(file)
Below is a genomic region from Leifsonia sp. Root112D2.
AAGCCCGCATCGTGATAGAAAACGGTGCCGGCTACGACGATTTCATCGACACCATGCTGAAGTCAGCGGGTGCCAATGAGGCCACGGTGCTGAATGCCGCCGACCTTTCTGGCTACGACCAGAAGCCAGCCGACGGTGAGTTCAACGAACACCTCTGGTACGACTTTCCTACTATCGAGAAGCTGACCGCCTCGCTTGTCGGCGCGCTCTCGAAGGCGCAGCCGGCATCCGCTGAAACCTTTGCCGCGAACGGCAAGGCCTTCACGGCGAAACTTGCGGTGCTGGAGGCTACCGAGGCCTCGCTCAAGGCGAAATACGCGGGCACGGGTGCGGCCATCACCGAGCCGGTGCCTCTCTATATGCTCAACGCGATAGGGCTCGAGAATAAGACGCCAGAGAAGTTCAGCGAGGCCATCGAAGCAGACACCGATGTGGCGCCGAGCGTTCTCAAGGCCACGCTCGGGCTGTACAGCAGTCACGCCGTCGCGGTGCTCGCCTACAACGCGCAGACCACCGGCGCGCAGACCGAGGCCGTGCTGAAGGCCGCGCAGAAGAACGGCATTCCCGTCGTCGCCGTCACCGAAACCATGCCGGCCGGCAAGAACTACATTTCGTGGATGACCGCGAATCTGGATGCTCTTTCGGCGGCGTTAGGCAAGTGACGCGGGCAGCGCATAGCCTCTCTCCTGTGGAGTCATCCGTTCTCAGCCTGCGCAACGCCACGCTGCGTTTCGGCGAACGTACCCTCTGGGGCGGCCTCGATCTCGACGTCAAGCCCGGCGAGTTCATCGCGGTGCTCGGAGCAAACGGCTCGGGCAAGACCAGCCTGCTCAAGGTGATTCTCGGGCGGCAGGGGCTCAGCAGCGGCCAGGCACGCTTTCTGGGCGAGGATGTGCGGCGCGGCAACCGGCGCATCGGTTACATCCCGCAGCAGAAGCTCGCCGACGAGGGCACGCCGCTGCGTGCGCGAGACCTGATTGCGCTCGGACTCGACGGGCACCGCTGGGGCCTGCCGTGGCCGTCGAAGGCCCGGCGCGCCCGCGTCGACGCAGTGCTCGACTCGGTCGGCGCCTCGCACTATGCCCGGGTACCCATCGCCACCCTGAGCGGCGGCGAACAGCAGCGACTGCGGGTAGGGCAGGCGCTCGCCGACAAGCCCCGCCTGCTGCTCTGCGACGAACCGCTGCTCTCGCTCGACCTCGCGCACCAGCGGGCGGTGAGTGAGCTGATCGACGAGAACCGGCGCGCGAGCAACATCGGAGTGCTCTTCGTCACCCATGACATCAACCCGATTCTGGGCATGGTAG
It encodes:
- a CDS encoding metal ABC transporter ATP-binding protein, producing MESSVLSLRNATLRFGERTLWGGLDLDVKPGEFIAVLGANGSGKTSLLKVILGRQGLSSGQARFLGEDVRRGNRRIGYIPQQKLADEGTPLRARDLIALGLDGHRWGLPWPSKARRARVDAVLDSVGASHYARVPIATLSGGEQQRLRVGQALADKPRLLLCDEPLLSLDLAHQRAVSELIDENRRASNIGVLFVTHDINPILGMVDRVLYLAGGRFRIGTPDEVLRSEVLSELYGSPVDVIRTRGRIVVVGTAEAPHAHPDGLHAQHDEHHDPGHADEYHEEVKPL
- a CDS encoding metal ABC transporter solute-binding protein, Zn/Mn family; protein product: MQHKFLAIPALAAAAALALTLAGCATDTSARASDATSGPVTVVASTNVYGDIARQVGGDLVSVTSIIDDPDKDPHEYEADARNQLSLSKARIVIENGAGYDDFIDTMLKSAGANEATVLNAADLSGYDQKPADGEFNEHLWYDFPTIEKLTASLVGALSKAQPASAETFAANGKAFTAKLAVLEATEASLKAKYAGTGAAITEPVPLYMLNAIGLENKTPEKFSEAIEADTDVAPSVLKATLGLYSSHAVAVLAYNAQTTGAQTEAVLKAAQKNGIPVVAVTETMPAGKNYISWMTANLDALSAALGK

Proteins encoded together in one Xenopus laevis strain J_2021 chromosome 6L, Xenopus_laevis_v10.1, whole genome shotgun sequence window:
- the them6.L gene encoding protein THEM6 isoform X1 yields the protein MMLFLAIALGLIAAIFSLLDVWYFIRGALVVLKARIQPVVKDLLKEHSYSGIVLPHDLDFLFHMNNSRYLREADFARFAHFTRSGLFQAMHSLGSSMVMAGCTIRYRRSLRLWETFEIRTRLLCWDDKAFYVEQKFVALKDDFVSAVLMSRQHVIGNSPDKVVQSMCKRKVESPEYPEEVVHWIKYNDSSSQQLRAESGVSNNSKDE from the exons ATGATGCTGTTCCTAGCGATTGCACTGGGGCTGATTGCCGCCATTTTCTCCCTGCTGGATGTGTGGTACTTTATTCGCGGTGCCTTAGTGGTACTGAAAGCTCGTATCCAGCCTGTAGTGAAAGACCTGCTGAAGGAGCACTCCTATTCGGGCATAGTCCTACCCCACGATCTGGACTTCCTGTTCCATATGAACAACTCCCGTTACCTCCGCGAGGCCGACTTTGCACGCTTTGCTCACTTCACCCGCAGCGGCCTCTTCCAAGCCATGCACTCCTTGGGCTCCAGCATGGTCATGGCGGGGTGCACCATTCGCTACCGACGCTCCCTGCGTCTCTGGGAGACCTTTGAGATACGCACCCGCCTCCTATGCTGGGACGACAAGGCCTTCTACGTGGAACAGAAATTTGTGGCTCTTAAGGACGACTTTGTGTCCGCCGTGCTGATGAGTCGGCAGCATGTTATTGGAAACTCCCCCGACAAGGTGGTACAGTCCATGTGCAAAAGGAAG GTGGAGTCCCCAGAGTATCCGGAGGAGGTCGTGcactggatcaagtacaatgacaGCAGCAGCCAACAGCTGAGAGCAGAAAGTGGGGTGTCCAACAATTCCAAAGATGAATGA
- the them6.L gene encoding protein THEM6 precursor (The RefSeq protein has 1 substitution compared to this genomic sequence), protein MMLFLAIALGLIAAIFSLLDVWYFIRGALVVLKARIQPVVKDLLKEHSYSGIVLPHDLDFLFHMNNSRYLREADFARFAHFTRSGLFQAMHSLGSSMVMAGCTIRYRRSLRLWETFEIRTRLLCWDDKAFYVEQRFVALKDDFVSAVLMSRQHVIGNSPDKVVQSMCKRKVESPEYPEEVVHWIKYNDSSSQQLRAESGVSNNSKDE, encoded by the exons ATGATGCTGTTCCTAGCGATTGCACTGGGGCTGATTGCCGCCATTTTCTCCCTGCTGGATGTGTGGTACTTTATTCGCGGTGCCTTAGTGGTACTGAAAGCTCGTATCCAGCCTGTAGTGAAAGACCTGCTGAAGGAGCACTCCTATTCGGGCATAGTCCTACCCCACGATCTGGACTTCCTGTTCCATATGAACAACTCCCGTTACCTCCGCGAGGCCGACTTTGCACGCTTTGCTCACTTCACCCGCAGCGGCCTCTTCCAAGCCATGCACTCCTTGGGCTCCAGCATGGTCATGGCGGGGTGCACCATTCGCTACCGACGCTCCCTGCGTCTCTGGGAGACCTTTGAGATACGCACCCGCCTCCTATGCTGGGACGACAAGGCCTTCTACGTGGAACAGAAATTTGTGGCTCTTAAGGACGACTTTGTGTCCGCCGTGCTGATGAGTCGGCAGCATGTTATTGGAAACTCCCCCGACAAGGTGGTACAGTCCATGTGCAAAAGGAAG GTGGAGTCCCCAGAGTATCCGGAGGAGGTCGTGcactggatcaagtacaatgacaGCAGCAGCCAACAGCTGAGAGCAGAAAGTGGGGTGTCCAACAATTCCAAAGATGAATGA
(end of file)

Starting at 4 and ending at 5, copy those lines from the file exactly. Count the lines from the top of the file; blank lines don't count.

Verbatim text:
- a CDS encoding metal ABC transporter ATP-binding protein, producing MESSVLSLRNATLRFGERTLWGGLDLDVKPGEFIAVLGANGSGKTSLLKVILGRQGLSSGQARFLGEDVRRGNRRIGYIPQQKLADEGTPLRARDLIALGLDGHRWGLPWPSKARRARVDAVLDSVGASHYARVPIATLSGGEQQRLRVGQALADKPRLLLCDEPLLSLDLAHQRAVSELIDENRRASNIGVLFVTHDINPILGMVDRVLYLAGGRFRIGTPDEVLRSEVLSELYGSPVDVIRTRGRIVVVGTAEAPHAHPDGLHAQHDEHHDPGHADEYHEEVKPL
- a CDS encoding metal ABC transporter solute-binding protein, Zn/Mn family; protein product: MQHKFLAIPALAAAAALALTLAGCATDTSARASDATSGPVTVVASTNVYGDIARQVGGDLVSVTSIIDDPDKDPHEYEADARNQLSLSKARIVIENGAGYDDFIDTMLKSAGANEATVLNAADLSGYDQKPADGEFNEHLWYDFPTIEKLTASLVGALSKAQPASAETFAANGKAFTAKLAVLEATEASLKAKYAGTGAAITEPVPLYMLNAIGLENKTPEKFSEAIEADTDVAPSVLKATLGLYSSHAVAVLAYNAQTTGAQTEAVLKAAQKNGIPVVAVTETMPAGKNYISWMTANLDALSAALGK